Natural Treasure: A look at UCSB’s Natural Reserve System


Kyle Roe
Copy Editor

Since it was founded in 1965, the University of California Natural Reserve System (UC NRS) has dedicated itself to providing pristine protected wildlife areas for native species to thrive, unfettered by human interference.  The NRS consists of 39 separate sites, preserving upwards of 756,000 acres, and divides management responsibilities between the nine UC campuses. The University of California, Santa Barbara currently manages seven of the reserves.

According to Dr. Patricia Holden, Director of the UCSB NRS, “The Reserves are comprised of lands and all of their natural resources that are typical of the special and diverse ecosystems of California.  [The fact] that they represent local ecosystems is why the Reserves are so important: they are model systems.” As such, they provide an excellent setting for scientific research, efforts to garner public interest, and university education, hosting over 150 UC undergraduate courses and accommodating large numbers of undergraduate and graduate researchers each year.

This article focuses on the Reserve areas within a relatively short distance to UCSB: Coal Oil Point, Carpinteria Salt Marsh, Santa Cruz Island, and Sedgwick Natural Reserve.

Coal Oil Point

Located less than a mile north of Isla Vista, Coal Oil Point is the closest of the reserves to UCSB. It is the home of over 1,000 species of plants and animals, and, according to Reserve Director Dr. Cristina Sandoval, is “one of the most diverse and productive beaches in the world in invertebrates, thanks to the abundant kelp wrack that is deposited daily at the beach.” Accordingly, it is a hotspot for undergraduate activity, hosting regular visits from a range of courses, including invertebrate zoology, geomorphology, conservation biology, and landscape painting.

Undergraduates can also get involved at the Reserve as interns for the Snowy Plover Docent Program, where they work to preserve local populations of the threatened snowy plover, a shorebird of the plover family that reproduces and nests in sandy dunes along the California coast.

The snowy plover’s ancient breeding habits do not mix well with the hordes of beachgoers who trample their nesting grounds. “People are destroying these unique environments for their own recreational purposes.  As a result, the endangered snowy plovers usually leave and they are often unsuccessful in reproducing,” said David Brunn, an intern at the Snowy Plover Docent Program. Fortunately, the university has cordoned off 850 meters of beach for snowy plover to reproduce without interference from predators or unwary humans.

Carpinteria Salt Marsh

The Carpinteria Salt Marsh is home to one of the last saltwater marshes on the Southern California coast, an estuary scientists have deemed “critically important”. Estuaries are characterized by influx from saltwater and freshwater sources, acting as a transition zone between the two ecosystems.

According to the National Oceanic and Atmospheric Administration, when water passes through a salt marsh, “marsh grasses and peat…filter pollutants such as herbicides, pesticides, and heavy metals out of the water.” Due to the accumulated nutrients flowing in from the ocean and freshwater streams, salt marshes are also extremely productive ecosystems that can support slews of different organisms.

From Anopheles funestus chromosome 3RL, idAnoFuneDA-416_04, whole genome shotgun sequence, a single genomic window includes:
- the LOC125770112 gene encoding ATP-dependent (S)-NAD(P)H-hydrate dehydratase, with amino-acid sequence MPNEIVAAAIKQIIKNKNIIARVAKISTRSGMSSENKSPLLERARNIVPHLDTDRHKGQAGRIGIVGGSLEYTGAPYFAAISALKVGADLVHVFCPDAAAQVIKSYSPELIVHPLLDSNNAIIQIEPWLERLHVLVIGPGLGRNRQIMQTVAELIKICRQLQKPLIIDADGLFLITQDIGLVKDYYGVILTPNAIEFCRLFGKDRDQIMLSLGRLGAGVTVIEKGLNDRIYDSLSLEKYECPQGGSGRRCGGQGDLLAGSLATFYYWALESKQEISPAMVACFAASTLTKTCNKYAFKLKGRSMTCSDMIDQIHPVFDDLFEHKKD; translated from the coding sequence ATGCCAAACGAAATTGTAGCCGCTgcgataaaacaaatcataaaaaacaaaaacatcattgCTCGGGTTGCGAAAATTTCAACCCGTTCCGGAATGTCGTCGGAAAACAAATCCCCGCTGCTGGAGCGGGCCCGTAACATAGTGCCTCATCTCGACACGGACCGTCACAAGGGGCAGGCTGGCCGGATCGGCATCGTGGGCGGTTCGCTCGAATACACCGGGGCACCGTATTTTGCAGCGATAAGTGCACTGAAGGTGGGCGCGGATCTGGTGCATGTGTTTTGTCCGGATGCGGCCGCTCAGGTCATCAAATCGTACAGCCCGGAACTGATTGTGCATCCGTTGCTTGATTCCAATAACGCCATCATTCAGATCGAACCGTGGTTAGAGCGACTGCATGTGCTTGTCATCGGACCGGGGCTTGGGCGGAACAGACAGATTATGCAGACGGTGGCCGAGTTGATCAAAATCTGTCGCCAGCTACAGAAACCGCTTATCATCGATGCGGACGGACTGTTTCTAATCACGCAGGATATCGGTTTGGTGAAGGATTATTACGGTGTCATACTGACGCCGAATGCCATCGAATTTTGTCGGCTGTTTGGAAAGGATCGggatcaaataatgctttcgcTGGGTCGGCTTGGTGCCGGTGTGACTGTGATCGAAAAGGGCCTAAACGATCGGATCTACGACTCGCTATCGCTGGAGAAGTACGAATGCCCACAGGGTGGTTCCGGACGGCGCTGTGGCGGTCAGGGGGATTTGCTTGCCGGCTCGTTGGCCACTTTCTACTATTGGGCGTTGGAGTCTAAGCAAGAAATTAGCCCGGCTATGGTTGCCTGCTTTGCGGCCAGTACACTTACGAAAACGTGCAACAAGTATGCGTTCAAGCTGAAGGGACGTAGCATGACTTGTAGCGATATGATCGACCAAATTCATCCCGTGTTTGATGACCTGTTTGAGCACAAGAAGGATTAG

The reserve hosts several endangered species, including the Salt Marsh Bird’s-beak and Salt Marsh Goldfields, who would be hard-pressed to find another suitable habitat to call home.

Santa Cruz Island

Nestled between Santa Rosa and Anacapa Islands is one of the most biologically interesting sites in the UCSB NRS: Santa Cruz Island. Separated from the mainland by 25 miles of ocean, the Reserve possesses a unique ecosystem that is home to 60 plants and animals endemic to the island alone, providing key insight for researchers. For example, comparing the isolated Island Scrub Jay to scrub jay species on the other Channel Islands and the mainland can help scientists deduce when the species’ ancestors separated on the evolutionary tree.

Unfortunately, invasion by non-native plants and animals has pushed many of Santa Cruz Island’s native species to the brink of extinction. Some, like the Island Song Sparrow, have not been seen for years, and are feared extinct. According to the National Park Service, the most damaging of these invaders are feral pigs and a strain of non-native fennel (a weed). These species, through chain reactions, have contributed heavily to the “catastrophic decline of island foxes” and other native species on Santa Cruz, San Miguel, and Santa Rosa Islands.


Sedgwick Natural Reserve is located 30 miles northwest of Santa Barbara, in the Santa Ynez Valley. The Reserve conducts its research differently than many other NRS areas by inviting the public to participate in a volunteer “citizen science” program concerning the phenology of native plants. Phenology is the study of how plant and animal life cycle events are influenced by seasonal, habitat, and climate change.

According to Associate Director of the UCSB NRS, Dr. Sue Swarbrick, the time some plants flower, bud, or grow back their leaves after winter often depends on the warmth of their surrounding environment, and could be affected by climate change. The volunteers go back to certain plants every week to monitor changes, and then, “enter all their data into a nationwide online database, and all that data can be used by scientists to look at factors such as climate change.”

The research done at Sedgwick mirrors findings from scientific studies from around the country claiming that climate change is affecting the phenology of plants.